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This letter is in reference to the recent article by Zito et al.
very interesting article presents evidence for the association
between a frameshift mutation (845-846delTG) in exon 8 of the
RPGR gene and an X-linked syndrome inclusive of retinitis
pigmentosa, impaired hearing and sino-respiratory infections.
We would like to take this opportunity to draw the readers’...
We would like to take this opportunity to draw the readers’
attention to our companion paper, forthcoming in the November
issue of the Journal of Medical Genetics, in which we provide
evidence for an American family with an identical phenotype
associated with a missense mutation (G173R) in the RPGR gene.
In our work, we corroborate the clinical conclusion of a plausible
association between this newly characterized syndrome and
defects in RPGR function reached by Zito et al. and our group
by providing immunohistochemical evidence that not only RPGR is
expressed in the human retina, but also along the luminal side of
the epithelial lining of human bronchi and sinuses, and at several
locations within the human and monkey cochlea. The latter
pattern of expression is consistent with the possibility that defective
RPGR function could lead to hearing loss independently of
recurrent otitis as a result of a sensorineural mechanism.
Indeed, the report of Zito et al. and ours  follow previous
in which either recurrent infections [3,4] or pure sensorineural
hearing loss  had been observed independently in association
with X-linked retinitis pigmentosa and RPGR gene defects. In
addition, in parallel to the work of our groups, Hong et al. have
recently provided corroboration to our human findings by
identifying expression of RPGR also in the epithelial lining of the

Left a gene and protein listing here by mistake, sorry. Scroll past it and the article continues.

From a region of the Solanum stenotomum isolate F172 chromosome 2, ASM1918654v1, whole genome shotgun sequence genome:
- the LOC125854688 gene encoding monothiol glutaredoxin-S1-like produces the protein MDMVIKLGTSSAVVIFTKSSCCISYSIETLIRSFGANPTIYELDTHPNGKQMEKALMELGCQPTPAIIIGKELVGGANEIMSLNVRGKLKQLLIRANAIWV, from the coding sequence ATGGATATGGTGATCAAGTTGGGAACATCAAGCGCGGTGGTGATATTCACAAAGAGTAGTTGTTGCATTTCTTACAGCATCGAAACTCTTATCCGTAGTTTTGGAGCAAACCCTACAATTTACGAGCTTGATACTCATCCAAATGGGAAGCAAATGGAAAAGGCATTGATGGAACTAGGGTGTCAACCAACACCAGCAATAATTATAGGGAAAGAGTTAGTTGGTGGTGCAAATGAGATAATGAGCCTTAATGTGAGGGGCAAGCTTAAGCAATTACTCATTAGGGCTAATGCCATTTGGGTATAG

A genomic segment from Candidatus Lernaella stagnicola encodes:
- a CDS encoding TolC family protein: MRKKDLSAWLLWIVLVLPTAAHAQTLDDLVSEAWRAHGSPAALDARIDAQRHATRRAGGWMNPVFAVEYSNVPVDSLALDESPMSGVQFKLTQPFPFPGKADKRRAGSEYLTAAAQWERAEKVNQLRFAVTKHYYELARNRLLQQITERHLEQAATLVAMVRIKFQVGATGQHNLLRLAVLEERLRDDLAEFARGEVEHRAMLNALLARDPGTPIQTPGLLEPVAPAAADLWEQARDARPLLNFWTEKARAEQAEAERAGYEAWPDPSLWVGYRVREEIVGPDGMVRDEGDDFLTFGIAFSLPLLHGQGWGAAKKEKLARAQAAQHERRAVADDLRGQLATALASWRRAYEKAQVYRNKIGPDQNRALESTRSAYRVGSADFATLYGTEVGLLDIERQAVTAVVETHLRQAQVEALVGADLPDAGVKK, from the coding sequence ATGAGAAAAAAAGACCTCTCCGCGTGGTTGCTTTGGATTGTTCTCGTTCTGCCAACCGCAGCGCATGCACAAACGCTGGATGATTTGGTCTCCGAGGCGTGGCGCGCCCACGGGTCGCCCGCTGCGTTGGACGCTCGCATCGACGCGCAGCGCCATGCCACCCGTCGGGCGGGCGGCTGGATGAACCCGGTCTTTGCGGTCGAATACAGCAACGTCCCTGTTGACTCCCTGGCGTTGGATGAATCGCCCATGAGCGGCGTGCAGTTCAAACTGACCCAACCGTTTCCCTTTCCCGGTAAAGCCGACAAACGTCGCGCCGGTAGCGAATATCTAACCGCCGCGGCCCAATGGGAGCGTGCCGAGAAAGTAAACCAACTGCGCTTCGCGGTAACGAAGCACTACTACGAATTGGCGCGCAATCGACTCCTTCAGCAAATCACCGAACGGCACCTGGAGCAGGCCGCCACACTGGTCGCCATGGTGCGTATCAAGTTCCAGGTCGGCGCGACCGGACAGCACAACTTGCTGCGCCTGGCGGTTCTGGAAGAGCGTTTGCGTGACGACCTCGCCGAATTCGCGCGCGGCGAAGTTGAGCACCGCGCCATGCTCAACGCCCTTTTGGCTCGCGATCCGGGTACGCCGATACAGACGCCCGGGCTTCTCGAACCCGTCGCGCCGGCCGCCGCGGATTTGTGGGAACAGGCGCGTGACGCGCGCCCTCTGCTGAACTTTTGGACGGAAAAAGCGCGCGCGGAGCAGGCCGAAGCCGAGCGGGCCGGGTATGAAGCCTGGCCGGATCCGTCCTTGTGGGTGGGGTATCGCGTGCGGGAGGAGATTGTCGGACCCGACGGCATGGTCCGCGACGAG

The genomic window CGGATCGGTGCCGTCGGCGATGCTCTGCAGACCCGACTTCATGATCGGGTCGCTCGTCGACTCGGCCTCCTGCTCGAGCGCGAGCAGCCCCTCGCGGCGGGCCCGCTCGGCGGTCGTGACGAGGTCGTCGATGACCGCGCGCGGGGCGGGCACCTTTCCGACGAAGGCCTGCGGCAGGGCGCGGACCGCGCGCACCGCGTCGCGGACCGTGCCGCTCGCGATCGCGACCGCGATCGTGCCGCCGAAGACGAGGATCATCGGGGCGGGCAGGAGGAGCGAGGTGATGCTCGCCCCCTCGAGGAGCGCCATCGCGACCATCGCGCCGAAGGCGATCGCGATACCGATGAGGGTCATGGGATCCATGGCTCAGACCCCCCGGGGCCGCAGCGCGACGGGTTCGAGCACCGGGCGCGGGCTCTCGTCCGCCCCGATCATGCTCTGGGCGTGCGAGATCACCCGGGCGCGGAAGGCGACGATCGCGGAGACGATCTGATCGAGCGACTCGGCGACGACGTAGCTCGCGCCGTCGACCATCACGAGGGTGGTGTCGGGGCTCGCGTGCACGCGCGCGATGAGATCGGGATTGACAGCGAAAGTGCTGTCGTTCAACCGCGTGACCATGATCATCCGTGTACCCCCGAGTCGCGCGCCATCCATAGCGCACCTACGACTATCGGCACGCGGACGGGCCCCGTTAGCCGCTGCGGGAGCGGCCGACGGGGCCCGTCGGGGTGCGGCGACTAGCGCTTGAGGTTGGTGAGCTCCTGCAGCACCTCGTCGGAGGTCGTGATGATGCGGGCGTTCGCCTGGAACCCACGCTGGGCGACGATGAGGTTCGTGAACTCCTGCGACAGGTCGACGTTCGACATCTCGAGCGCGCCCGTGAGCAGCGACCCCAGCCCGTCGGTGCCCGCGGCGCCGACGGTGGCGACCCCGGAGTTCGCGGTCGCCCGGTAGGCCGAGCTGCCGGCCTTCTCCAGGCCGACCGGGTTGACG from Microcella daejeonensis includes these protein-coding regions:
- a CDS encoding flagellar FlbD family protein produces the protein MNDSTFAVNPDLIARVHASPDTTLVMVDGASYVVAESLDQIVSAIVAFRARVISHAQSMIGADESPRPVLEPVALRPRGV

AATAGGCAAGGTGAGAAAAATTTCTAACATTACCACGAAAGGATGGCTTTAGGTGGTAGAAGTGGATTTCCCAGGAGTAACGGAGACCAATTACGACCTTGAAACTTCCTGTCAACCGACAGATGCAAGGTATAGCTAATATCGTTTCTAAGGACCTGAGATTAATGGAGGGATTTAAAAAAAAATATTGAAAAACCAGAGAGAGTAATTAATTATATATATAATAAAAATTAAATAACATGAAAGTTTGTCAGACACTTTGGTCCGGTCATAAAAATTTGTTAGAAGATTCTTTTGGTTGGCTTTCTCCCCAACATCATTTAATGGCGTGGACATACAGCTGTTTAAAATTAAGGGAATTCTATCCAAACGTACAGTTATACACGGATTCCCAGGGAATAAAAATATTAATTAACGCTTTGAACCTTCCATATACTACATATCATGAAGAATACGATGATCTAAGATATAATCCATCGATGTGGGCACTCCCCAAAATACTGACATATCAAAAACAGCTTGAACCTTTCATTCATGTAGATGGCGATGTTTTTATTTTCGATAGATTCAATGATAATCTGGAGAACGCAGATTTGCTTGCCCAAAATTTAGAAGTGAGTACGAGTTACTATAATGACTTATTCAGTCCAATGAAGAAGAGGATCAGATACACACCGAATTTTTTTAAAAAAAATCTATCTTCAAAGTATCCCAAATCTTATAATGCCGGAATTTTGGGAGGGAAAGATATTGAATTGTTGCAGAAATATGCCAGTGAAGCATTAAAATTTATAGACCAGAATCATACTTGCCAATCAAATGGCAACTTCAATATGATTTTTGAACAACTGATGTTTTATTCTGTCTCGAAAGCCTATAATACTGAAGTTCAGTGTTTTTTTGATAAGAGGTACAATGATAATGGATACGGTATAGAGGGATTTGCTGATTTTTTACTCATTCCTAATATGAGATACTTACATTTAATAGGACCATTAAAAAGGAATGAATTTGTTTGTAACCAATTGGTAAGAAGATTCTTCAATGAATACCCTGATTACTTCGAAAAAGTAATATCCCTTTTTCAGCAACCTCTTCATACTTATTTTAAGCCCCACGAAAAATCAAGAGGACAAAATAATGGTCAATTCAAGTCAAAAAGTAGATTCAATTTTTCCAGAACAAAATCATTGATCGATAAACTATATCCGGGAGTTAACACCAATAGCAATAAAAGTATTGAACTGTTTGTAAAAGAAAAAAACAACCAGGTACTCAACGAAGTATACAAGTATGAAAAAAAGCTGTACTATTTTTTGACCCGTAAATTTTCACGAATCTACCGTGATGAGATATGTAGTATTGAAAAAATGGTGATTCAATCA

In summary, these novel findings provide evidence in favor of a
broader phenotypic range in association with RPGR mutations
than previously recognized and suggest an important role for
RPGR also in the respiratory tract and in the cochlea. Even when a
history of infections is present, the observed clinical phenotype
can be easily confused with that of Usher syndrome and, in some
cases, can be indistinguishable from it. The counseling
implications of an incorrect diagnosis of Usher syndrome, which is
transmitted as an autosomal recessive trait, are immediately
evident. Diagnosing this newly recognized clinical entity of X-
linked pseudo-Usher syndrome will require a high degree of
awareness and a high index of suspicion by ophthalmologists,
geneticists, otolaryngologists, and pediatricians alike.
(1) Zito I, Downes SM, Patel RJ, Cheetham ME, Ebenezer ND,
Jenkins SA, Bhattacharya SS, Webster AR, Holder GE, Bird AC,
Bamiou DE, and Hardcastle AJ. RPGR mutation associated with
retinitis pigmentosa, impaired hearing, and sinorespiratory
infections. J Med Genet 2003;40:609-615.
(2) Iannaccone A, Breuer DK, Wang XF, Kuo SF, Normando EM,
Filippova E, Baldi A, Hiriyanna S, MacDonald CB, Baldi F,
Cosgrove D, Morton CC, Swaroop A, Jablonski MM. Clinical and
immunohistochemical evidence for an X-linked retinitis
pigmentosa syndrome with recurrent infections and hearing loss in
association with an RPGR mutation. J Med Genet 2003; 40 (in press).
(3) van Dorp DB, Wright AF, Carothers AD, Bleecker-Wagemakers
EM. A family with RP3 type of X-linked retinitis pigmentosa: an
association with ciliary abnormalities. Hum Genet 1992;88:331-4.
(4) Dry KL, Manson FDC, Lennon A, Bergen AAB, van Dorp DB,
Wright AF. Identification of a 5'splice site mutation in the RPGR
gne in a family with X-linked retinitis pigmentosa (RP3). Hum Mutat
(5) Rosenberg T, Haim M, Hauch A-M, Parving A. The prevalence
of Usher syndrome and other retinal dystrophy-hearing impairment
associations. Clin Genet 1997;51:314-21.
(6) Hong D-H, Pawlyk B, Sokolov M, Strissel KJ, Yang J, Tulloch B,
Wright AF, Arshavsky VY, Li T. RPGR isoforms in photoreceptor
connecting cilia and the transitional zone of motile cilia. Invest Ophthalmol Vis Sci 2003;44:2413–21.